Most people with this illness have periodic episodes, called relapses, when their symptoms surface. Many individuals with schizoaffective disorder are originally diagnosed with manic depression. Schizoaffective disorder is more common in women than in men. Men with schizoaffective disorder tend to exhibit antisocial traits and behavior in contrast to other personality traits. In addition, the age of onset is later for women than for men, and the exact etiology and epidemiology is unclear because of limited research in this area. Estimates of the prevalence of schizoaffective disorder vary widely, but schizoaffective manic patients appear to comprise 3-5% of psychiatric admissions to typical clinical centers. At one point it was widely believed that schizoaffective disorder was associated with increased risk of mood disorders in relatives. This may have been because of the number of patients with psychotic mood disorders who were included in schizoaffective study populations. the cause may be similar to schizophrenia nature versus nurture. Environmental causes of malnutrition, viral infections, or complication at birth may play a role. Abnormalities of the neurotransmitters serotonin, norepinephrine, and/or dopamine could all have a role in this disorder.
Causes of Schizoaffective Disorder
Common Causes and Risk factors of Schizoaffective Disorder
Brain chemistry ( Serotonin and dopamine are neurotransmitters).
Signs and Symptoms of Schizoaffective Disorder
Sign and Symptoms of Schizoaffective Disorder
Paranoid thoughts and ideas.
Unclear or confused thoughts.
Bouts of depression.
Thoughts of suicide or homicide.
Deficits in attention and memory.
Lack of concern about hygiene and physical appearance.
Changes in energy and appetite.
Treatment of Schizoaffective Disorder
Common Treatment of Schizoaffective Disorder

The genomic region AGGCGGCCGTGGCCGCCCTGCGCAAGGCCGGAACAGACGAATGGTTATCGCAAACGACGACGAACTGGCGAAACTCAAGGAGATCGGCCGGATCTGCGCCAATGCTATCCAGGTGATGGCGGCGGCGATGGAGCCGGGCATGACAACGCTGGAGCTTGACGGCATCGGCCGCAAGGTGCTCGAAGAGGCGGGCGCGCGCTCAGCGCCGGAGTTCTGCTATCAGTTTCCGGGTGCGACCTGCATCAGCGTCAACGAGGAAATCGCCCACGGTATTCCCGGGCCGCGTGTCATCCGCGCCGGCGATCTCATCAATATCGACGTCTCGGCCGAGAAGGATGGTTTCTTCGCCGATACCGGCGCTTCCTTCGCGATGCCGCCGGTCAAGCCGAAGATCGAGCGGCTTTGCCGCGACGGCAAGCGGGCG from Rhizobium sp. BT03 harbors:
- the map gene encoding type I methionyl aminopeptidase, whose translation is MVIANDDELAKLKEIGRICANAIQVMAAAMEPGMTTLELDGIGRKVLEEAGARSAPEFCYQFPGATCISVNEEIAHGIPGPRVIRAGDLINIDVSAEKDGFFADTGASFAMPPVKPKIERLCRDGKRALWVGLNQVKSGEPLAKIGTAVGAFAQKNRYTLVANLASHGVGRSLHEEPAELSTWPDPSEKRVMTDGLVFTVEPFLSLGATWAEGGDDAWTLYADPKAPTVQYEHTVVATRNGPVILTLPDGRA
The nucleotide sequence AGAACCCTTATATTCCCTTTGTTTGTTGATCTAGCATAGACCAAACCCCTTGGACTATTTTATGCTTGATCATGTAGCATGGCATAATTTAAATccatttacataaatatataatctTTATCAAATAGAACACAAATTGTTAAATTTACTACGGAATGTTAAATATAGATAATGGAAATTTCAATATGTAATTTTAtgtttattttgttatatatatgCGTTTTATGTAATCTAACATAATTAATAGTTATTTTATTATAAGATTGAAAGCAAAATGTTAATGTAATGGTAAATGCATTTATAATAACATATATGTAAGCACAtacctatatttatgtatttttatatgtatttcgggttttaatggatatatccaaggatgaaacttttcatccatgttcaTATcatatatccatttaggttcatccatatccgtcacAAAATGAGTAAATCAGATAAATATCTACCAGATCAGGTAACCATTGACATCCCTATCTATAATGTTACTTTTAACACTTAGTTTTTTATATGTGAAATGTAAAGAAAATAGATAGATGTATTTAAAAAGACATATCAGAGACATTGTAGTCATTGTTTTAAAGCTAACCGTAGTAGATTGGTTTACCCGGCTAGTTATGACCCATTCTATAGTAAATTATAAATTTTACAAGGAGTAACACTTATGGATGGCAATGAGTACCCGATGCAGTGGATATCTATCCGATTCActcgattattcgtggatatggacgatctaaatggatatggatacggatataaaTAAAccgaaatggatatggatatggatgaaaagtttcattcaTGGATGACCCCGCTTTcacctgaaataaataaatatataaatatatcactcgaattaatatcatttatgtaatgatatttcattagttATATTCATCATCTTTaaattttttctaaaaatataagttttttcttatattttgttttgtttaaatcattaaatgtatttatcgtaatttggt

Older (tricyclic) antidepressants often worsen schizoaffective disorder. Benzodiazepines (e.g., lorazepam, clonazepam) often can dramatically reduce the agitation and anxiety of schizoaffective patients.
Electroconvulsive therapy (ECT) has been used effectively in small percentage of schizoaffective patients, particularly those of the catatonic subtype. Patients with an illness duration of less than 1 year are most responsive. This therapy offers little hope for lasting improvement in chronic schizoaffective patients.
Group therapy, combined with drugs, produces somewhat better results than drug treatment alone, particularly with schizoaffective outpatients. This supportive group therapy can be especially helpful in decreasing social isolation and increasing reality testing.
Family therapy can significantly decrease relapse rates for the schizoaffective family member. In high-stress families, schizophenic patients given standard aftercare relapse 50-60% of the time in the first year out of hospital. Supportive family therapy can reduce this relapse rate to below 10 percent. Self-Help groups in which family members of schizoaffective patients discuss and share issues, have been particularly helpful in this regard.
Behavior therapy in hospital often involves rewarding desired behaviors with specific privileges, such as ground privileges or weekend passes.